Operator clouds: it's all about the base

Hal Steger : Thinking Out Cloud
Hal Steger
Vice President of Worldwide Marketing at Funambol. 20+ years of marketing & product management experience at high-growth, innovative global software companies.
| This blog is about personal cloud solutions, technology, trends and market developments. Its scope is to comment on and discuss several aspects of personal clouds.

Operator clouds: it's all about the base

It should barely be a surprise that many consumers expect personal clouds to be free. They can often get enough free storage and there is little reason to upgrade simply for more. Many consumers view personal clouds like a free usb drive in the sky, it’s there when they need to store or get a file. If they run out of space, they can delete something in their sky drive or switch to another service.

Despite their lack of revenue generation, why do so many companies offer personal clouds? They believe that people who use their clouds become captive to their ecosystem and are less likely to churn. Financial models based on conservative assumptions show that even if personal clouds decrease churn by a fraction of a percent, this translates into huge amounts of indirect revenue for providers.

The $bazillion question is if personal clouds really do reduce churn and by how much. If they do it significantly, they are quite lucrative and providers should invest heavily to ensure their success.

The challenge is that it is nearly impossible to accurately measure the impact of an operator personal cloud on churn. It is one thing to track the churn of a standalone service, by comparing user drop-off between periods. It is quite another to isolate the effect that mobile subscriber use of a personal cloud has on their decision to stay with an operator as many things affect this. Complicating this is that it often takes time for users to build affinity for a personal cloud. These services are less ‘instant gratification-like’ social networks and more similar to user content-based systems whose value grows over time.

Consider the stickiness of iTunes, whose importance has waned due to streaming. Many millions of people invested significantly in iTunes paid content, music and videos. Are these people more likely to buy additional Apple products? Yes. While some people might complain about Apple lock-in in the form of higher costs and inflexibility, many people swear by the Apple experience. Lock-in can have privileges. The moral is that if consumers believe there is enough reward in being locked-in, they tolerate it. Examples of similar consumer services include frequent flyer programs and online banking. These yield major value for providers even if they generate little direct revenue from consumer use.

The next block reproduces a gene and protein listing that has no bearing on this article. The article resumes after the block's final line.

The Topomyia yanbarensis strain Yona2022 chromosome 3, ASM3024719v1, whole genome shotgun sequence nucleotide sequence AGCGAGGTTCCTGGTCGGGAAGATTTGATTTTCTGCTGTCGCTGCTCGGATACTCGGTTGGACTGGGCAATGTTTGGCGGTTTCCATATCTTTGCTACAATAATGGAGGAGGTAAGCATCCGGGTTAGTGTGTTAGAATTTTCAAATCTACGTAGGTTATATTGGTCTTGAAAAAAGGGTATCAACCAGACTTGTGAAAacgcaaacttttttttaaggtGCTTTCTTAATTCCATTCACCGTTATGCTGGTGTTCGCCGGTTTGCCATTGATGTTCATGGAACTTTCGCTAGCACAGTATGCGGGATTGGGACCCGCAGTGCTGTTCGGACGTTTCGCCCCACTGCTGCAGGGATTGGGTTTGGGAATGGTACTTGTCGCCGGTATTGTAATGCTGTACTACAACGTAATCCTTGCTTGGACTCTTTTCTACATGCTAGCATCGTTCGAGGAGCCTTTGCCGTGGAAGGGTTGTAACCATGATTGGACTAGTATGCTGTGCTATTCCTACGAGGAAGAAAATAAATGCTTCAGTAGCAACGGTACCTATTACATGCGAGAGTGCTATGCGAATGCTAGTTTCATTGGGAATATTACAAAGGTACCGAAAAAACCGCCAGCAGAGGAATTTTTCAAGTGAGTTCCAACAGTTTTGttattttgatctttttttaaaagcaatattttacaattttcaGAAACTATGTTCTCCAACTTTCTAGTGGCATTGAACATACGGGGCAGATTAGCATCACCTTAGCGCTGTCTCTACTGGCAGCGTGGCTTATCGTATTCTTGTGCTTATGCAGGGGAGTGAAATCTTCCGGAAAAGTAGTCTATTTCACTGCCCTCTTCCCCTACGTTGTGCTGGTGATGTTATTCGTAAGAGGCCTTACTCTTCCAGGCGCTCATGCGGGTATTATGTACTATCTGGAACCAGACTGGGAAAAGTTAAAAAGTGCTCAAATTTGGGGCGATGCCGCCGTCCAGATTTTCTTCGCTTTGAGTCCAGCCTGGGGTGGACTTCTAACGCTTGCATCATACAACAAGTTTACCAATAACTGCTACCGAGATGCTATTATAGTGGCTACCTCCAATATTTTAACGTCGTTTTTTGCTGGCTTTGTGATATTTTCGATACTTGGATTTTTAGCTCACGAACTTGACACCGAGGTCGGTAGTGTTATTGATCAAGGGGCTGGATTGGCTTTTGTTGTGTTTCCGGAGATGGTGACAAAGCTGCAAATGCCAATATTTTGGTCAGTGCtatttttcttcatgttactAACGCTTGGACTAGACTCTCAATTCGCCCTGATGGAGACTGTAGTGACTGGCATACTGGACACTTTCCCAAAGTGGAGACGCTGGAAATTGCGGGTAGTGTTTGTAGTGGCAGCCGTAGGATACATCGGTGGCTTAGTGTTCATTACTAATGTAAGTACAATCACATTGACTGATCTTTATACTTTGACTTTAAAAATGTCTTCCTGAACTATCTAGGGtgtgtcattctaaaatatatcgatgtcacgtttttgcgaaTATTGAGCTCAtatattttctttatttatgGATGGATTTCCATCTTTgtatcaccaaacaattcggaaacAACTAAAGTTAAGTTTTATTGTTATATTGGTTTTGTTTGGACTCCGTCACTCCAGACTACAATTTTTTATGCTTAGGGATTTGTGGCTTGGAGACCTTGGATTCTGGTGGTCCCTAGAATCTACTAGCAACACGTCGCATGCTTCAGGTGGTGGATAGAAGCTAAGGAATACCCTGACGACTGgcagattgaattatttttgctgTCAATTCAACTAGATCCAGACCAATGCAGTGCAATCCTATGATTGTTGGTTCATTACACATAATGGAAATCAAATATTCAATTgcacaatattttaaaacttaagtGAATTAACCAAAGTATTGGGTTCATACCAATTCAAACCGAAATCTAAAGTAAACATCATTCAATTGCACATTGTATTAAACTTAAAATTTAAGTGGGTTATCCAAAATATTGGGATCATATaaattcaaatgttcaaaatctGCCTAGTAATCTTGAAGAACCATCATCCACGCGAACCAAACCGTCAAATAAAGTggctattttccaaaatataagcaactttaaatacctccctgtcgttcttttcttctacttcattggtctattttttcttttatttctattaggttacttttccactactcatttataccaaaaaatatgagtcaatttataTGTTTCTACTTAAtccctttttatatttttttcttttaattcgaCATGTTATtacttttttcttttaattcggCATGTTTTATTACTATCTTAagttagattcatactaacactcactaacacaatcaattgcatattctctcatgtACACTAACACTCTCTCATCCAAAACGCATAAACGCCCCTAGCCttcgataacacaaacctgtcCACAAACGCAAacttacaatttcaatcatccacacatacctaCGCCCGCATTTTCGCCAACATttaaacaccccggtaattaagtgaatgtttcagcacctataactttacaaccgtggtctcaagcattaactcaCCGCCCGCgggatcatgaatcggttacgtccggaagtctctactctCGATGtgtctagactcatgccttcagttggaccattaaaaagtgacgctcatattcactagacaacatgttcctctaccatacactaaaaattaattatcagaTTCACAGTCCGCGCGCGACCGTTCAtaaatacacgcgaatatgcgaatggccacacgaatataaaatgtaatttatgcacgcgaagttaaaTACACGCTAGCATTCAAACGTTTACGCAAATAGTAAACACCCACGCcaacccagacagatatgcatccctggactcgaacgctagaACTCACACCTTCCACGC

This begs the question: do consumers view personal clouds more like iTunes or a free usb sky drive? Consider another operator service: voicemail. How many consumers pay for it? Few. How many people expect it from an operator? Many. How many people would not switch operators due to their voicemail service? Few, because it is a commodity. A switching cost only occurs for commodity services if the user has invested significantly in them. Consider webmail offered by some mobile operators, these tend to be highly sticky, due to its learning curve, stored email addresses and other user content. The more a person engages with the service and makes it a key part of their life, the higher its churn buster potential.

Where do personal clouds rank on this spectrum of customer loyalty? Many personal cloud services lack the long-term value of iTunes as users have not invested in them. If someone casually uses a personal cloud as lightweight backup, the user views it like voicemail that can be easily discarded and has few qualms about switching operators. If someone actively engages with an operator personal cloud by storing a lot of content in it and sharing it with others, the switching cost can be substantial.

What is the upshot for providers? First, they need to provide a service that is much more than garden variety cloud storage. Operators should go-to-market with a service that truly engages users. Some services are fundamentally better at this, in particular, ones that focus on improving people’s digital lives rather than just contacts backup, content transfer or file access. A sub-par user experience has the opposite impact of engagement, rather than keep users around it tarnishes the operator's brand and turns people off.

Secondly, operators need to market their personal cloud services much differently than voicemail. They need to actively promote it as engaging people in ways they care about. This varies significantly around the world, which makes it imperative to tailor the capabilities and marketing of the service to the tastes of their market. A one-size all cloud fits nobody in this age of choice. In comparing personal cloud user take-up at dozens of operator deployments worldwide, this is the key difference between rapid and tepid adoption. Engagement is the key to creating long-term value for both users and providers.